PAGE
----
Welcome to 2008. If you had told me at the beginning of last year that 2007 would be the breakout year for the environment, I probably wouldn’t have believed you.
Yes, 2006 had An Inconvenient Truth, but 2007 saw the environment become a true media darling.
We’ve come a long way. In 2006, people started paying attention to the environment again. In 2007, the media got on board and environmental stories made front-page news all year long.
But for some this might seem like déjà vu. In the late ’80s and early ’90s, the environment was also a top public concern. Governments poured money into environment ministries. Corporations developed environmental stewardship platforms. Municipalities across the country rolled out blue box recycling programs.
And the people cheered. Problem solved!
Of course, we all know now the problem wasn’t solved and we lost a decade of potential progress because people slipped into complacency.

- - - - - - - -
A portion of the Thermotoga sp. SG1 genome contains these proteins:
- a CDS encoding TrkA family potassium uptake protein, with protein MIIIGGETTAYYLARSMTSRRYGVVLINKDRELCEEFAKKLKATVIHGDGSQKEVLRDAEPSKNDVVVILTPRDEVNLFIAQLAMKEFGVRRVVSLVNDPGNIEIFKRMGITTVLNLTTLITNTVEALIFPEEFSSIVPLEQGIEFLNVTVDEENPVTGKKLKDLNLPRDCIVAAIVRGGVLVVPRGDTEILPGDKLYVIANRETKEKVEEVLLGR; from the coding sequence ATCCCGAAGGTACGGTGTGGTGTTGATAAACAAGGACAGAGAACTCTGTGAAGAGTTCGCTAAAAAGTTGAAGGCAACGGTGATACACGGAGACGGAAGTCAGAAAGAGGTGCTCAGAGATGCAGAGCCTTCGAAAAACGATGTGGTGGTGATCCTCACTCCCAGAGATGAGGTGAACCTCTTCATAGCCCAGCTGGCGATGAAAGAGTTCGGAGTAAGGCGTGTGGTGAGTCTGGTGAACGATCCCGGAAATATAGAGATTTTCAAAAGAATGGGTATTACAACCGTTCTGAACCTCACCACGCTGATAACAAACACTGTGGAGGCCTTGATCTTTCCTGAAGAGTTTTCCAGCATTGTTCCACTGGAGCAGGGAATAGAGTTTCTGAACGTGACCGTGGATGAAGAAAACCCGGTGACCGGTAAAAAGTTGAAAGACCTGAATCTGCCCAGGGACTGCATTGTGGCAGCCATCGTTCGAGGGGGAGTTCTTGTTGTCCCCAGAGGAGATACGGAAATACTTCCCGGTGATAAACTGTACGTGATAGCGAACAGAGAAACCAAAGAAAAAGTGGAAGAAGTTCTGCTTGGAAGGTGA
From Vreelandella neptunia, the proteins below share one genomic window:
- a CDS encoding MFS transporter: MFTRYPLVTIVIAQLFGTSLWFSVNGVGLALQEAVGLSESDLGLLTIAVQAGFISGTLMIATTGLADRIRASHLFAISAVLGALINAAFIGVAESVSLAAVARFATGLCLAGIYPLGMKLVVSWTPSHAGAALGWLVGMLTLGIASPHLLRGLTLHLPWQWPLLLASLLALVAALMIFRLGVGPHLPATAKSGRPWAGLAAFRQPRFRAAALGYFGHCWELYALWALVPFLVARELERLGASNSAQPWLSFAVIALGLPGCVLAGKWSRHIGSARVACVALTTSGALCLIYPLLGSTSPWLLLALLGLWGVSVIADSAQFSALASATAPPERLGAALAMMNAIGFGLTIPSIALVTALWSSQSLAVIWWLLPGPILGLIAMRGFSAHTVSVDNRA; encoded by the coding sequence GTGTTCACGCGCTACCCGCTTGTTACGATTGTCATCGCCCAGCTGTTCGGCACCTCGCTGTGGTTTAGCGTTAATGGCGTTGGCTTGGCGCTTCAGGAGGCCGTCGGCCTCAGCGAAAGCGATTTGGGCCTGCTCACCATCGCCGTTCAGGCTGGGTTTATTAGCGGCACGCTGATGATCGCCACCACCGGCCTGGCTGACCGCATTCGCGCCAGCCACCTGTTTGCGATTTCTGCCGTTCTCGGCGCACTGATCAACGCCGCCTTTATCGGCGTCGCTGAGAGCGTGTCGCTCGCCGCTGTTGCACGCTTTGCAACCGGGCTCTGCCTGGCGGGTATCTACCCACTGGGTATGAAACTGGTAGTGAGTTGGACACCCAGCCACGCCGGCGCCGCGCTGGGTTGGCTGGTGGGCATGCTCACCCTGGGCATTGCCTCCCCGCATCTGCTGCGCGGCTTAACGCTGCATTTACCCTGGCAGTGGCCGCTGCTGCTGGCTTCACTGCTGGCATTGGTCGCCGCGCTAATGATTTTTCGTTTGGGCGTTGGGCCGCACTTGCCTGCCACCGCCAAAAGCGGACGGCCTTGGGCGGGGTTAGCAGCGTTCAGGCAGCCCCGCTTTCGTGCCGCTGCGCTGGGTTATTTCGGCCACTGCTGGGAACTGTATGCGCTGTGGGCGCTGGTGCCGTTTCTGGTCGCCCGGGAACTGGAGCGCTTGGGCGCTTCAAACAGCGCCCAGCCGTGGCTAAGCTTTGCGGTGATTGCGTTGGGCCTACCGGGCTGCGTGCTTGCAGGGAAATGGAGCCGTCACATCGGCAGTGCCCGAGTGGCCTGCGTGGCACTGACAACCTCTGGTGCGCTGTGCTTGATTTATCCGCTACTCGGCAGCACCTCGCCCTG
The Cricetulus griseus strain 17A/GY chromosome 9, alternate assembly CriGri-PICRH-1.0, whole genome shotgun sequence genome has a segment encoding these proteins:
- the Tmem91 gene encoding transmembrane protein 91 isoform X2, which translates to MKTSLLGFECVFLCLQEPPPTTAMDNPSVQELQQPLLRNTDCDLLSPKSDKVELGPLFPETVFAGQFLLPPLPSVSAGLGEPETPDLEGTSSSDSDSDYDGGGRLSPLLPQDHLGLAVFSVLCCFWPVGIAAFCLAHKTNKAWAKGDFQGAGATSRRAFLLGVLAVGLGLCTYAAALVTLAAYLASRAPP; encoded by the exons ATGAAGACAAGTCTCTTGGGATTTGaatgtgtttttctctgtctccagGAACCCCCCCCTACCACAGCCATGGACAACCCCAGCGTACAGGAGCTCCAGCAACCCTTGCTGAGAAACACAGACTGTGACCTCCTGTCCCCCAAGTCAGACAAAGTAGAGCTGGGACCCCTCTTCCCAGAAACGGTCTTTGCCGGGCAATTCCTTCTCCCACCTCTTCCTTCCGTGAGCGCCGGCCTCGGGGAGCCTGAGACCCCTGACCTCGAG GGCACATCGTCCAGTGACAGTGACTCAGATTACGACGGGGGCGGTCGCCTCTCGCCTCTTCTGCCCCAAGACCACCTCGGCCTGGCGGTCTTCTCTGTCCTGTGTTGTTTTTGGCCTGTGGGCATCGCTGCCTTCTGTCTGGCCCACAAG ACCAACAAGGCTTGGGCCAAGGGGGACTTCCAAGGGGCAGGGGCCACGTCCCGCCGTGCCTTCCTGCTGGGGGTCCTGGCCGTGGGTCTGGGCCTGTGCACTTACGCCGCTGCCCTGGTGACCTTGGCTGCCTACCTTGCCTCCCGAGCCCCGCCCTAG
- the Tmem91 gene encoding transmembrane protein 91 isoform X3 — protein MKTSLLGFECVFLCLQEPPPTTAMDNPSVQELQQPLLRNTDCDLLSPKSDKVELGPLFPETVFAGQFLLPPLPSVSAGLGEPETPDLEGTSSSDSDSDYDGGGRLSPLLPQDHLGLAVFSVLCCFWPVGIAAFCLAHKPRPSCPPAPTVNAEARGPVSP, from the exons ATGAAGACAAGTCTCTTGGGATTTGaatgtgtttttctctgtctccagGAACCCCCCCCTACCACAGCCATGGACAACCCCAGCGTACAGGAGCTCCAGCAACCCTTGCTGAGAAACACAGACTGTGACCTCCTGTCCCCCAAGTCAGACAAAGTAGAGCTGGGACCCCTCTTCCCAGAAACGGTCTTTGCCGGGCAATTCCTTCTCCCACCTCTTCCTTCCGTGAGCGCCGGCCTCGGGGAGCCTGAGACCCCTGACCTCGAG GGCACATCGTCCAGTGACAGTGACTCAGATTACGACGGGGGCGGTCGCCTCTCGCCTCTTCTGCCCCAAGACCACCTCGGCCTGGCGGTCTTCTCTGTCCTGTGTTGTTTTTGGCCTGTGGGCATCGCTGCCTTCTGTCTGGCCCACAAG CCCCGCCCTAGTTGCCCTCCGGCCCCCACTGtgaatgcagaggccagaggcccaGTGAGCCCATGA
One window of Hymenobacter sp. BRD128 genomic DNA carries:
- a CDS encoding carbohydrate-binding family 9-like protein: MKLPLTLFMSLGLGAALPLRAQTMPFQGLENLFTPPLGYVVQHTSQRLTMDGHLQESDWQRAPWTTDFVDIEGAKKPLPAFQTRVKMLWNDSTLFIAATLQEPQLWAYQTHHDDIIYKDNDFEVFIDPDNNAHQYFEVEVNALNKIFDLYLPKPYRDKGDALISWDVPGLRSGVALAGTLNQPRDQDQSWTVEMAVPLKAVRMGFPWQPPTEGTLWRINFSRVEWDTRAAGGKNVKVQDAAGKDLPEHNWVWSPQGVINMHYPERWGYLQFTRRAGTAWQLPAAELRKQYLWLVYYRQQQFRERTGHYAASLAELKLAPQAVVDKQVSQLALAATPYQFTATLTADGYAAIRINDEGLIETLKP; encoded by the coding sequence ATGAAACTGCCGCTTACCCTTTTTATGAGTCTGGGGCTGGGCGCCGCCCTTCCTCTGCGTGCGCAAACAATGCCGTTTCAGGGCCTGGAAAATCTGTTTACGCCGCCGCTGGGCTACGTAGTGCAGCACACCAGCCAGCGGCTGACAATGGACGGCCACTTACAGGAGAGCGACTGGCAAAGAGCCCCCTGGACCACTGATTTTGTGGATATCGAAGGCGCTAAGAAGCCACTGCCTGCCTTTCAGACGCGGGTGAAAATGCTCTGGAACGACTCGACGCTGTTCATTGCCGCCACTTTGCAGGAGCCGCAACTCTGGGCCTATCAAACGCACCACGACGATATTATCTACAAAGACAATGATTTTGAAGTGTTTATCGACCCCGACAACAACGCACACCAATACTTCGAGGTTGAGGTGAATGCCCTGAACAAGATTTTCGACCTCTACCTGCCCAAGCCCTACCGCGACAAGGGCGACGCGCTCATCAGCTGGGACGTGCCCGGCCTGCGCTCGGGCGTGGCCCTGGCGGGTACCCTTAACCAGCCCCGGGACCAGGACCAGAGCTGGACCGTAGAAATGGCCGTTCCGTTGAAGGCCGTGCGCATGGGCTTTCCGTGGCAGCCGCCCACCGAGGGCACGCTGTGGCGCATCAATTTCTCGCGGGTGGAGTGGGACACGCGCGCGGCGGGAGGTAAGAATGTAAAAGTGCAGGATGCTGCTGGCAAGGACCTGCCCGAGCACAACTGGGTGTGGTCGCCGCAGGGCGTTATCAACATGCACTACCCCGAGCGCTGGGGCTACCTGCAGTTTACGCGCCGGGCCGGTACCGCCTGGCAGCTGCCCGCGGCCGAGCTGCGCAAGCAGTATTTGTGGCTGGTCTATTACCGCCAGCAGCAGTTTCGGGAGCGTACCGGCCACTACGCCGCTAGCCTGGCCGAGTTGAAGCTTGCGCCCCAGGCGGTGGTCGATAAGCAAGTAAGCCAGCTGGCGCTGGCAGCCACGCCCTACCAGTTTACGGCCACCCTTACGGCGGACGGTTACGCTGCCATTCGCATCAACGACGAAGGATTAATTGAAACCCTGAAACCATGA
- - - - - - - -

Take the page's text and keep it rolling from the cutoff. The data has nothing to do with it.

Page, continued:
The thing is, we don’t have a choice anymore. Leading scientists have been telling us for decades that we are on a dangerous path. The good news is it is not too late to make changes.
We already have the public’s attention, but now we need to get serious about solutions. We know how hard it is to be environmentally responsible. Many of our daily decisions are not good for the environment because they are easier and often cheaper to make. Still, challenge yourself, your neighbours, friends and co-workers to make Canada a global warming problem-solver, not a problem-maker.
Large-scale changes also require corporate and government leadership. But here, too, individual action can have great power. Politicians and business leaders know the public is concerned, but they are slow to respond unless really pushed.
If you really want to make a big difference in 2008 — push them. Push them hard. Change is underway. Real change is happening. Let our leaders know there’s nothing that can stop it.
Take David Suzuki’s Nature Challenge and learn more at www.davidsuzuki.org.
David Suzuki & Dr. Faisal Moola
Dr. David T. Suzuki is an award-winning scientist, environmentalist and broadcaster. He is the co-founder of the David Suzuki Foundation in Vancouver where he lives with his wife and two daughters.